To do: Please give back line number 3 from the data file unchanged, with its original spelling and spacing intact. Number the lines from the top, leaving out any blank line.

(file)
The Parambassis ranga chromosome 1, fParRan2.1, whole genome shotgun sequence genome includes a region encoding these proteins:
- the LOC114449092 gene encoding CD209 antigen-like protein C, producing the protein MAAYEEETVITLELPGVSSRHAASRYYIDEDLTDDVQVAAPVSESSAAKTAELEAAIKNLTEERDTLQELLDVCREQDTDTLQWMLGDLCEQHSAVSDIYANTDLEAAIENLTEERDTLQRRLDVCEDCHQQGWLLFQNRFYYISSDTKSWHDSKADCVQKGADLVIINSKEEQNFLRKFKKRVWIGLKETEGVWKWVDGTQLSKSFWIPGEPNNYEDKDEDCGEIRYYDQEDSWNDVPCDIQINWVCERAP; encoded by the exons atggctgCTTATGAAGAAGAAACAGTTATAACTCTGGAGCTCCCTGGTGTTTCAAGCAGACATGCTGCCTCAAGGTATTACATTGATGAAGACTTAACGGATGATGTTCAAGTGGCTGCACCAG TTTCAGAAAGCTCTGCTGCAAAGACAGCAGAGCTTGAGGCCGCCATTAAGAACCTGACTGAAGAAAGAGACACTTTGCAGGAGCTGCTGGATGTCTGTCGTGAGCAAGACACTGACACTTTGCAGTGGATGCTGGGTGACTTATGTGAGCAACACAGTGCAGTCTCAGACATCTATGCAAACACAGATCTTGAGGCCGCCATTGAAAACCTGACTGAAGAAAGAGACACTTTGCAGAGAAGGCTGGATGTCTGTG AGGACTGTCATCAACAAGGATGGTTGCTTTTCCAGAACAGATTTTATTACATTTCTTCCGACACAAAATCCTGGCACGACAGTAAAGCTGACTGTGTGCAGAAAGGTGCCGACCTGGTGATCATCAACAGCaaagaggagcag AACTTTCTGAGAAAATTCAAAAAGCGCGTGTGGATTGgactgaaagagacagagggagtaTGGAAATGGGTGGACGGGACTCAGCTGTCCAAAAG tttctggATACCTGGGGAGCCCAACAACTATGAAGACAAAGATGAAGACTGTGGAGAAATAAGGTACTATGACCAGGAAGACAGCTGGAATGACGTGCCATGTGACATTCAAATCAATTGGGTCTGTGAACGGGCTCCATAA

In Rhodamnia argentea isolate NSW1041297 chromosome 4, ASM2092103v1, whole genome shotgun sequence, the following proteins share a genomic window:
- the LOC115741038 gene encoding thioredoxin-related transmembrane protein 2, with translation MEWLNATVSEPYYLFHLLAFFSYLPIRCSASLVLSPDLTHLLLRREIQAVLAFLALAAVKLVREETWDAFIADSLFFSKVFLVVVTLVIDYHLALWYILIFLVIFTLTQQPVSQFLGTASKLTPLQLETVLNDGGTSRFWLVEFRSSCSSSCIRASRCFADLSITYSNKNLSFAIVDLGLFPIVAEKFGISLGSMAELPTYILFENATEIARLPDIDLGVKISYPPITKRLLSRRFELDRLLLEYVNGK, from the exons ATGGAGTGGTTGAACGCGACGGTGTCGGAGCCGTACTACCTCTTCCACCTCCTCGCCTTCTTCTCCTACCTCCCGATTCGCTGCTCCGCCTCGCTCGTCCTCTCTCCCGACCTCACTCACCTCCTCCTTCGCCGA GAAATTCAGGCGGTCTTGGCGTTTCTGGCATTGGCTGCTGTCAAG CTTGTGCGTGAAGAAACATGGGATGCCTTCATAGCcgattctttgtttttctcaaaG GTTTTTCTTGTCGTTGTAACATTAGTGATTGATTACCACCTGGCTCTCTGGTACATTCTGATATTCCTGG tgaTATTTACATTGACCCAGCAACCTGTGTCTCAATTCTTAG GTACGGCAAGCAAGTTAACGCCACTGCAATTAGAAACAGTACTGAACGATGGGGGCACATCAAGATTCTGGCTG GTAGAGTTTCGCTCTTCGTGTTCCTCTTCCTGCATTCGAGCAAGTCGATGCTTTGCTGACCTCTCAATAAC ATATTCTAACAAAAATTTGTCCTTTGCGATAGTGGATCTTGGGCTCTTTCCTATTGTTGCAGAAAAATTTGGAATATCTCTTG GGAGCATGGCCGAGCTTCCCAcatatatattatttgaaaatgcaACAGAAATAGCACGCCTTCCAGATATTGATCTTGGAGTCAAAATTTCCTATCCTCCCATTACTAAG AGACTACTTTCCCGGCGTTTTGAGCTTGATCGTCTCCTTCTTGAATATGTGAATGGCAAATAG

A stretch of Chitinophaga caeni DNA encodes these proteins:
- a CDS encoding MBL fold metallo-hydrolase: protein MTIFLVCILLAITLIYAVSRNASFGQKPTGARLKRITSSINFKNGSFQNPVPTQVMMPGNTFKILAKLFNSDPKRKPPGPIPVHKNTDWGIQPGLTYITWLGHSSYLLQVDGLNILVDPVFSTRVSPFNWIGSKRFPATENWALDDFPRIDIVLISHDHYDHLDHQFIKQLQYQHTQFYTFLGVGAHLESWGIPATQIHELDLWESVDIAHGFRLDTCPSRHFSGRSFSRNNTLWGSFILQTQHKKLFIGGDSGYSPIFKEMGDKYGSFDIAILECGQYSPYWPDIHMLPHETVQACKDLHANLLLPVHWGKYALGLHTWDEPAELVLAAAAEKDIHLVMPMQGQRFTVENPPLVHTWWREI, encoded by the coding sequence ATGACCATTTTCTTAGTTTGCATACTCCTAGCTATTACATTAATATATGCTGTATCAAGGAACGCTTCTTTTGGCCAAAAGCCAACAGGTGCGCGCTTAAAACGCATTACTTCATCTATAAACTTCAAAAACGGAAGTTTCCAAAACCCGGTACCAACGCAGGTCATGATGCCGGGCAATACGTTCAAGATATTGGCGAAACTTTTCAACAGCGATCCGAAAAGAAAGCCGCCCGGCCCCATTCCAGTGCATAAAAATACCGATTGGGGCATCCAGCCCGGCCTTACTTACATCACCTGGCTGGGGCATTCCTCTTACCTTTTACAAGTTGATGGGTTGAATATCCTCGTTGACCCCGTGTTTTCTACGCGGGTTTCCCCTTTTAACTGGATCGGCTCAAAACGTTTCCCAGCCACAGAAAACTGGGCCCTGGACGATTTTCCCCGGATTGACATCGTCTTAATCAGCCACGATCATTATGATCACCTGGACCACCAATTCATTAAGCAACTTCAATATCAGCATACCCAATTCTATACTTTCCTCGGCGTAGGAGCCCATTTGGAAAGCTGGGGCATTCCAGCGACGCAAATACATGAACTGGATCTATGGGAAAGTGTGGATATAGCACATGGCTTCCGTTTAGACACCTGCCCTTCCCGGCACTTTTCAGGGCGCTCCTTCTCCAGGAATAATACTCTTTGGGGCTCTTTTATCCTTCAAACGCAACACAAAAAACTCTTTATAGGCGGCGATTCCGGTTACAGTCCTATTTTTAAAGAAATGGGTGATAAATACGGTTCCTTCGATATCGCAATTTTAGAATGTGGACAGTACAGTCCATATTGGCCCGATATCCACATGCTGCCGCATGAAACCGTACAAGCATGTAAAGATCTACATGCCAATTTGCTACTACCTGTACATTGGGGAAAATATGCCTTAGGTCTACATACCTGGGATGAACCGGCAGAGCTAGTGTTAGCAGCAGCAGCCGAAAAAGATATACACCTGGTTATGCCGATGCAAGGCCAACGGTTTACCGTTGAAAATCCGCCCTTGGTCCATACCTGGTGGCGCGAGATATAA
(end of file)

In Rhodamnia argentea isolate NSW1041297 chromosome 4, ASM2092103v1, whole genome shotgun sequence, the following proteins share a genomic window: